His parents knew different.
Vaughn, now 17, is a junior at Glacier Peak High School and preparing for college with the help of a program for college-bound students with disabilities.
The program is designed to help students like Vaughn learn about college life during a 10-day stay on the University of Washington campus. While roughly 60 students applied, Vaughn was one of only 17 accepted.
During the program, he went to classes, ate at the dining hall and stayed in a dormitory. After what Vaughn has experienced in life, a stay away from home for so long was intimidating.
"Mainly, I had never been away from home," Vaughn said. "Just being away was a new experience."
Vaughn was born premature, weighing just 1 pound, 4 ounces. As an infant, he was diagnosed with craniosynostosis, a condition where the bones in his skull formed prematurely and took away the space and flexibility for his brain to grow into its natural shape, said Bonnie Zormeir, Vaughn's mother.
"The chance of him being severely retarded was really great," she said. "Needless to say, the doctors were quite surprised. I think he has been surprising them ever since."
Twenty-three surgeries later, including three skull reconstructions, he is deemed a medical miracle, suffering only partial hearing loss, Bonnie Zormeir said.
"He's our $2 million kid," she said.
Bonnie Zormeir recalls Vaughn's longest and most life-threatening surgery at age 7, when he quit breathing and was sent to intensive care.
"They let us go in to see him in the morning and told us he would not wake up and probably not acknowledge us," Bonnie Zormeir said. "I started talking to him and rubbing his arm. He opened one eye and told me he wanted his socks and underwear."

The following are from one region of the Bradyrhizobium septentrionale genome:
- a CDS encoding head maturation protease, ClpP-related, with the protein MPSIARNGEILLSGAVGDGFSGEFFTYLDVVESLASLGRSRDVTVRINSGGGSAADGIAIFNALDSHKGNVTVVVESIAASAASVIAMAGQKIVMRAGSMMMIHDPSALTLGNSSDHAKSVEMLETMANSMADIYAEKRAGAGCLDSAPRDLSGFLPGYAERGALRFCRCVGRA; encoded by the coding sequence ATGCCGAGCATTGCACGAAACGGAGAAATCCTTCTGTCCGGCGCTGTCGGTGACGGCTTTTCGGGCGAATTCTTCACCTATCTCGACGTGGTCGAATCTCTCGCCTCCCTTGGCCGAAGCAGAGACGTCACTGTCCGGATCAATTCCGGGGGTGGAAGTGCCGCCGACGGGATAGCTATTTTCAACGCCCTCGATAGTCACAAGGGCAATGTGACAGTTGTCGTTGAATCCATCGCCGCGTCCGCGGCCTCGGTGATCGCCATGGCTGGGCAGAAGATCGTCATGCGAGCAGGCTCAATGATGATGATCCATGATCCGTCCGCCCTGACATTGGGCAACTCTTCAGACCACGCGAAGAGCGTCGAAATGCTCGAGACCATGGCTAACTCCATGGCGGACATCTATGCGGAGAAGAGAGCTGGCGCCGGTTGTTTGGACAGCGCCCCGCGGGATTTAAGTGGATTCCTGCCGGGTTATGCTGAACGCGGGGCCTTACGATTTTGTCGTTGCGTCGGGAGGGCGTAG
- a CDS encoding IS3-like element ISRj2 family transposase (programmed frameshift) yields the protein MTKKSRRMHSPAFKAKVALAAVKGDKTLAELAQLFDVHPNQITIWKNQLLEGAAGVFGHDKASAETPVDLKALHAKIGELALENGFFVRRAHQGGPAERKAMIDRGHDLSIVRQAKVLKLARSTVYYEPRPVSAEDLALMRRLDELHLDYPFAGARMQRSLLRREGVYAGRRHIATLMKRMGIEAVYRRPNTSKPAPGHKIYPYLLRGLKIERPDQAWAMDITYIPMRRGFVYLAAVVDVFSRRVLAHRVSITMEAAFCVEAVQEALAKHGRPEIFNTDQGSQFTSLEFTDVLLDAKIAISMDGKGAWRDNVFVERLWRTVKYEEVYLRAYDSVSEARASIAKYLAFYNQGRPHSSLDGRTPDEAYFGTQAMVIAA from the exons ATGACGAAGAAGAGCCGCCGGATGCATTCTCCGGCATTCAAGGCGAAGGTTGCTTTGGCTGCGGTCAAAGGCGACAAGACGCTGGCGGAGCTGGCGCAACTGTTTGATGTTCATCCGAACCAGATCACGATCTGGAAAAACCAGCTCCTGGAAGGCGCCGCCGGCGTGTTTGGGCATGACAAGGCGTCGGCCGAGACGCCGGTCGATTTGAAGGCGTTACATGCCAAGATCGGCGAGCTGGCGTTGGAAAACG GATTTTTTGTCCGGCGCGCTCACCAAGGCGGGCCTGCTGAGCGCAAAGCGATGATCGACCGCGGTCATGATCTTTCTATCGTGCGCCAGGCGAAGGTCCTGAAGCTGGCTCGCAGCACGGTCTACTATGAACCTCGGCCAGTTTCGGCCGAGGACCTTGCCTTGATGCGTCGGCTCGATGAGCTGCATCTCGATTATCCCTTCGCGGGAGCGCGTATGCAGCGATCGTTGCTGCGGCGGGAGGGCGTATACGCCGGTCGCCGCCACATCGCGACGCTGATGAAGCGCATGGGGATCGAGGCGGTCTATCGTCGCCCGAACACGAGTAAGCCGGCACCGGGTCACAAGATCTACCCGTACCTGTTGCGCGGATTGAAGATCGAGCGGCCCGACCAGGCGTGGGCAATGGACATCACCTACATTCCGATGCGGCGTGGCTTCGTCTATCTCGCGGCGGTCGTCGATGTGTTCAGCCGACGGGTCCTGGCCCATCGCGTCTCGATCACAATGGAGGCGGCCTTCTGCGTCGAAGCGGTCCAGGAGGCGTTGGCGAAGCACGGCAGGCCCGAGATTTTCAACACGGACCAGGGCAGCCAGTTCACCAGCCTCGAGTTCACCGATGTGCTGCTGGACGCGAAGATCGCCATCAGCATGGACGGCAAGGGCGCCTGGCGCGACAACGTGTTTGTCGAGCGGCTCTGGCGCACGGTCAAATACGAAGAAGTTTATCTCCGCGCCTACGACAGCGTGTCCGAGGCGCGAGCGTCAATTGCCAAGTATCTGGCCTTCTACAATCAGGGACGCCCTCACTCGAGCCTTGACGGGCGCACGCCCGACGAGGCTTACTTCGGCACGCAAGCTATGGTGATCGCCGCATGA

In a life revolving around surgery, Vaughn learned to just deal with it and get it over with.
"I'm usually treated as a normal individual, but I've still had struggles," Vaughn said. "Because my disabilities are not visible, I have to remind people."
During challenging times, Vaughn reminds himself of the advice his father, Bill, gave him as a child.
"Do something until you get good at it," Vaughn said. "My dad always drilled in me that practice makes perfect."
The program, called DO-IT Scholars Summer Study, wrapped up Sunday. (DO-IT stands for disabilities, opportunities, internetworking and technology.)
Participants live in university dorms and participate in academic classes in fields such as technology, science, engineering and mathematics.
Living in a dorm room and meeting new people was unusual for Vaughn, but the experience gave him a better idea of what to expect on his own.
Teens who participate in the program are enrolled for two summers, said Scott Bellman, program director. Those students are encouraged to come back for a third summer as interns.
The program began in 1993 and is funded by the state, the National Science Foundation, the U.S. Department of Education and corporate donors.
According to Bonnie Zormeir, the program gives those with disabilities a learning experience they need.
"Vaughn has always been very bright, but these kids have to work so hard to keep up, let alone excel," she said. "This helps them get the education they really want."
Staff and participants stay connected beyond the program, Bellman said.
"It provides them a community of mentors and peers that they aren't meeting anywhere else," Bellman said.
Vaughn is undecided on a college but would like study science.
He plans to stay in touch with others from the program.
"This very much helped me," Vaughn said. "I've always been the only one with a hearing disability until now."
Lindsy Wheadon: 425-339-3453; email@example.com.
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